By Chris Rabb
Republished courtesy of The European Business Review
Invisible capital is the toolkit of our skills, knowledge, networks, experiences and other resources, along with the set of assets we were born with.
Invisible capital is the toolkit of our skills, knowledge, networks, experiences and other resources, along with the set of assets we were born with: our race and gender, our family’s wealth and status, the type of community in which we were raised, and the education we had as children.
Some of these assets are ﬁxed—we cannot change who our parents are. Others are in our power to acquire or modify. What makes them “invisible” is that our society rarely acknowledges that entrepreneurial opportunities—and thus entrepreneurial outcomes— are greatly inﬂuenced by these assets.
You can predict which entrepreneurs will succeed with a fairly high degree of probability if you know some basic facts about them. And on the surface, race, gender, and the educational attainment and/or household income of their families seem like pretty obvious factors. It’s simply easier for some people to succeed. The playing ﬁeld is not level.
If you want to become an entrepreneur, or help other entrepreneurs succeed, you have to be familiar with the terrain of the playing ﬁeld because it is neither smooth nor level. Additionally, you have to understand the rules of the game. Those rules are not written anywhere. A rulebook has yet to be written by the institutions’ most vocal and inﬂuential regarding the cause of entrepreneurship.
To understand the lay of the land and be able to effectively navigate the often hidden obstacles on a playing ﬁeld, you have to learn how the unseen forces that shape entrepreneurial opportunity work, in ways that even the “winners” in business may not fully appreciate.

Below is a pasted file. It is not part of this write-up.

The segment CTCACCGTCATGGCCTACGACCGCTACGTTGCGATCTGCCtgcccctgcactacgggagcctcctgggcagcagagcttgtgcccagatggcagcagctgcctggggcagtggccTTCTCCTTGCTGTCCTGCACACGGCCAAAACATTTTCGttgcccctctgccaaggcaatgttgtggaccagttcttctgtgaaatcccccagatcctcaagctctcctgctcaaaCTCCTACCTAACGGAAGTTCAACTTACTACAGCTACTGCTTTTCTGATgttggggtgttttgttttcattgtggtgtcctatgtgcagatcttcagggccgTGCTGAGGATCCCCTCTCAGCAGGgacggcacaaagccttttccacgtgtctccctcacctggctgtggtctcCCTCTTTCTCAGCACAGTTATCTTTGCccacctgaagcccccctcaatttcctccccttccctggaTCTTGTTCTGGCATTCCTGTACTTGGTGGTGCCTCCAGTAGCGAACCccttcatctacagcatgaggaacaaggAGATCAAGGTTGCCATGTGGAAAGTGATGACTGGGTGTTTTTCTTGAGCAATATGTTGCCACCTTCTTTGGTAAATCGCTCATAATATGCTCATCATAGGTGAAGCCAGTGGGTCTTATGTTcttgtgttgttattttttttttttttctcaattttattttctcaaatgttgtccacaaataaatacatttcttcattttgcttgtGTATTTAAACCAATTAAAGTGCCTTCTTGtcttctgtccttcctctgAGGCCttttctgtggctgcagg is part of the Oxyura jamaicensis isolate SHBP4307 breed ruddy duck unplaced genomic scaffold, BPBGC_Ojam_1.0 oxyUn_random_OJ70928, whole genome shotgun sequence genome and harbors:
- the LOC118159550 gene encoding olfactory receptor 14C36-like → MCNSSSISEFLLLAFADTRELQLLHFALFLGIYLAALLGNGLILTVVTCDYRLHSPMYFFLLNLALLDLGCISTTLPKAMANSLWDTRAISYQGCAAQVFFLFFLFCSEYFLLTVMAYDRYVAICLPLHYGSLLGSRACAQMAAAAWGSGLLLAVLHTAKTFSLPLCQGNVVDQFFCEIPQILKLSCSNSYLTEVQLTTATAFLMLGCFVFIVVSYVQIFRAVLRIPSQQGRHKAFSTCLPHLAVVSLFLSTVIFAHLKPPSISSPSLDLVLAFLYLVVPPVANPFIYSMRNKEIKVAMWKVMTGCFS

Platforms to access versus proxies for success
When we limit “success” to such things as occupational prestige, higher education, income, and so on, too often we discount the impact of strong networks and other forms of access that correlate to increased upward mobility for successive generations. As the saying goes, “It’s not what you know, it’s who you know!” Of course, this expression is overly simplistic—and good connections alone rarely are enough for prolonged success in any ﬁeld.
The truth is that there is a range of invisible factors that give some an unequal advantage on the entrepreneurial playing ﬁeld. Successful entrepreneurs in the U.S., the data show, have a toolkit that tends to be more broadly valued in some communities than others, but the all-important mix of these assets is the invisible capital (or lack thereof) that helps or hinders entrepreneurial viability.
“Invisible capital is not a proxy for racism, sexism, classism, xenophobia, or heterosexism. Invisible capital is also no substitute for the entrepreneurial trinity of hard work, ingenuity, and positive attitude. But these qualities are often prerequisites rather than predictors of sustained viability in business.”
Let me be clear: invisible capital is not a proxy for racism, sexism, classism, xenophobia, or heterosexism. People who are on the receiving end of one or more of these “isms” are not powerless, nor are they devoid of invisible capital. Indeed, they have the capacity to build invisible capital strategically despite the clear social liabilities they may bear through no fault of their own. Invisible capital is also no substitute for the entrepreneurial trinity of hard work, ingenuity, and positive attitude. But these qualities are often prerequisites rather than predictors of sustained viability in business.
Invisible capital is not simply how big your Rolodex is or how many times you’ve traveled abroad. It is not just knowing that EBITDA stands for earnings before interest, tax, depreciation and amortization, knowing how to dress when meeting a loan ofﬁcer, what degrees you’ve earned, or the level of your digital literacy.
It is all of those things and more.
Invisible capital revealed
Anyone can acquire invisible capital. Depending on the entrepreneurial opportunity, which aspects of invisible capital you need and in what proportion may change dramatically. If Woody Allen is right and just showing up is indeed 90 percent of success, then some portion of that must be attributed to the invisible capital that informs us where, when, how, and why we must show up in the ﬁrst place.
Without equality of opportunity, we don’t know what (or who) represents “the best”. We can only safely know what the best is based on the rickety system we have inherited—along with those rare but highly visible exceptions society uses to validate the rule.
To fully acknowledge the importance of invisible capital in expanding opportunity for entrepreneurs, it’s vital to understand more about the different types of capital that constitute invisible capital.
At ﬁrst glance, capital is just a synonym for money. But it’s not.
Read more here.